I don't have any great ideas, all I can say is that the best thing I did for myself was to just cut out anything extra, over and above minimum housework and minimum schoolwork. No lessons, classes, homeschool groups, other work, outside commitments. I "turtled" - pulled my horns right in and took one day at a time. Try to keep in mind that it will pass. Your 2yo will not be 2 forever - one day he will be a wonderful, inquisitive, loving little lad.

 

And actually - reading over your posts again - I think you are doing so well! Maybe you can't see the wood from the trees but you are already managing to do so much! Be proud of that! :grouphug:

:iagree::iagree::iagree:

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My 2yo is an absolute nightmare. I wouldn't wish this child on my worst enemy. Non-stop destruction, mischief, messes everywhere, temper tantrums, screaming fits, defiance, climbing any and all furniture. Oh man, the list goes on. This kid is picky about what to wear- temper tantrum if I don't put on exactly the right thing (which isn't always clean). It takes 30min just to get this one child out of the house. This child destroys everything.

 

:(

 

My dd was like this. I just want to share my experience on the outside chance that this could be your dc's problem, too...

My dd was into everything, threw things, made messes, etc. She wasn't interested at all in playing with toys , looking at board books, scribbling, etc.

 

She didn't do very well with the picture eye chart at the pediatrician's office when she was a preschooler. They were giving her a pass, assuming that it was more of a language problem naming the pictures than a vision problem but I didn't believe it and took her to an eye doctor. It turned out that she was very farsighted! Her behavior changed a lot after she got her glasses...the poor kid couldn't see her toys and books well enough to use them properly! Needless to say, she loved getting her glasses!

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I would get a playpen or toddler corral and let the 4 and 5 year olds use it to play in. They can keep their stuff safe from the 2 year old, and they can climb in and out but 2 yo can't get in.

 

Echoing what someone else mentioned, can you send the 2 yo to preschool part of the week? It would give you and everyone a breather. Alternatively, hire someone - a junior high or high school kid to come over and entertain 2 yo a couple of afternoons a week.

 

I would keep meals as simple as possible. We don't have allergies to deal with, but we have religious restrictions. We tend to eat very simple meals for the most part - pasta with sauce - maybe a couple of different options for people to choose from; salad - let people choose whether they want to add cooked meat/shrimp/beans/cheese/croutons/olives, etc. Baked potatoes - again with choice of toppings. Vegetable soup with choice of adding ham/sausage to it. Burritos or tostadas - same deal.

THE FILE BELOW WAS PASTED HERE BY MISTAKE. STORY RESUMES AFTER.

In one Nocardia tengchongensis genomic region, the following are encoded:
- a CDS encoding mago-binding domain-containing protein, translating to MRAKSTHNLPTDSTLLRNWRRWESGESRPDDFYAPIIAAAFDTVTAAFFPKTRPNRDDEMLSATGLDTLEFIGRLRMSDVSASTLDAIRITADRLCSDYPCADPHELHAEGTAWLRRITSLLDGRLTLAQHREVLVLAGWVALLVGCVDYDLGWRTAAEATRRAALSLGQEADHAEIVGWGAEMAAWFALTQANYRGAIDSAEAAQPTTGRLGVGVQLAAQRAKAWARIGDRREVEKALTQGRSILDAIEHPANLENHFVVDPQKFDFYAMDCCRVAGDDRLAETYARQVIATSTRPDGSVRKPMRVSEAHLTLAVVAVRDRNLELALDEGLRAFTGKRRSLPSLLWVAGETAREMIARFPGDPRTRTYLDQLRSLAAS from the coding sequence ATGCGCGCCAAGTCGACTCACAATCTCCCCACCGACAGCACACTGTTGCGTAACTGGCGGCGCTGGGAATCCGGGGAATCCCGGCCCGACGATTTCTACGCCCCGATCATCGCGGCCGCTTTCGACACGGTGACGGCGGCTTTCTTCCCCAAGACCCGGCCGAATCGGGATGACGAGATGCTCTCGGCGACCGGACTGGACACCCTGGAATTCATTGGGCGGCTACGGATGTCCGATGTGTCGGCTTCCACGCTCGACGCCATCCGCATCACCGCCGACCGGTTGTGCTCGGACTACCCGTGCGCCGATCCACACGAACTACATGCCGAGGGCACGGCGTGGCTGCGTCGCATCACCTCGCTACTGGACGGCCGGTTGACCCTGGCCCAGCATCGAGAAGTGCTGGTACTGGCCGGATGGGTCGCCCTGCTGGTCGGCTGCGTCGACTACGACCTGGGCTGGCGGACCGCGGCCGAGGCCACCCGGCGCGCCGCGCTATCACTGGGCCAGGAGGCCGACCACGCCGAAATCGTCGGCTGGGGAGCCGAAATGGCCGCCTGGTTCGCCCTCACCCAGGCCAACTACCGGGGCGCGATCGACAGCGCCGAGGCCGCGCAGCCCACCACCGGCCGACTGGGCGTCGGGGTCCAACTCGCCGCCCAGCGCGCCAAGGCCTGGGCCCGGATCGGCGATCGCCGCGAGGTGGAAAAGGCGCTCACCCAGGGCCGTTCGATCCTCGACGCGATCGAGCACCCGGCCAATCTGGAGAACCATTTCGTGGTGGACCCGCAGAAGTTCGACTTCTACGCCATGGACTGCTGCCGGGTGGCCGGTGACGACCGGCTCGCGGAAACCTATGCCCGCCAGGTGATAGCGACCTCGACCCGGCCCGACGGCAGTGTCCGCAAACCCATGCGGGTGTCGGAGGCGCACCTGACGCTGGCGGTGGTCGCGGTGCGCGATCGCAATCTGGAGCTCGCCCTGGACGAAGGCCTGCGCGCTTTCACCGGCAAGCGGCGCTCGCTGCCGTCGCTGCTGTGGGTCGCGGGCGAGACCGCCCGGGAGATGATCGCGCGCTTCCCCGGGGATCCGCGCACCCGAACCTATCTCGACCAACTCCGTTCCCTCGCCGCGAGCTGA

I don't know if you're doing any school work with the 4 & 5 yos - but I wouldn't do any, unless it's having them listen in w/9 yo.

 

Things will get better, truly. Let us help you however we can, and if you need to get physical help, then do it. I had a mother's helper for a while after my 2nd ds was born, and it was great for all of us. :grouphug:

 

Hmmm. I dunno. This little guy will scale things to the point of endangering himself. :glare: I think he'd scale any sort of playpen or corral wall. I'd hate to end up with a goose-egg that then needed medical attention on top of it all. :lol:

 

We do simple meals too but my kids have big appetites. They're simple, but large quantity meals. :tongue_smilie: I do try giving them less but then they're always hungry. Not sure what the solution is here. (yes, I've had them tested- and even treated after negative test- for worms)

 

I like the idea of a mother's helper but I don't even know how I'd go about finding one. I'll have to look into that when I'm less worn out. Right now it just seems like one more thing on the list of things to do. :tongue_smilie:

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My dd was like this. I just want to share my experience on the outside chance that this could be your dc's problem, too...

My dd was into everything, threw things, made messes, etc. She wasn't interested at all in playing with toys , looking at board books, scribbling, etc.

 

She didn't do very well with the picture eye chart at the pediatrician's office when she was a preschooler. They were giving her a pass, assuming that it was more of a language problem naming the pictures than a vision problem but I didn't believe it and took her to an eye doctor. It turned out that she was very farsighted! Her behavior changed a lot after she got her glasses...the poor kid couldn't see her toys and books well enough to use them properly! Needless to say, she loved getting her glasses!

 

I do appreciate the thought, but I don't think this is his issue. :) He already knows most letter sounds and he does sit and read books and colors. He's very imaginative as well and plays well with his toys- when he wants to. :rolleyes: It's just that he's into absolutely everything in between these so very fleeting moments of peace.

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HUGS!!

 

And I feel your pain. Although we aren't that bad here...just two kids, so nothing compared to what you are going through.

 

some things that jumped out, to help a bit...

People need to learn to eat left overs. Lunch and dinner can be the same meal, just reheated.

Look into Sensory Processing Disorder for the 2 year old. Some of the things you mentioned raised red flags.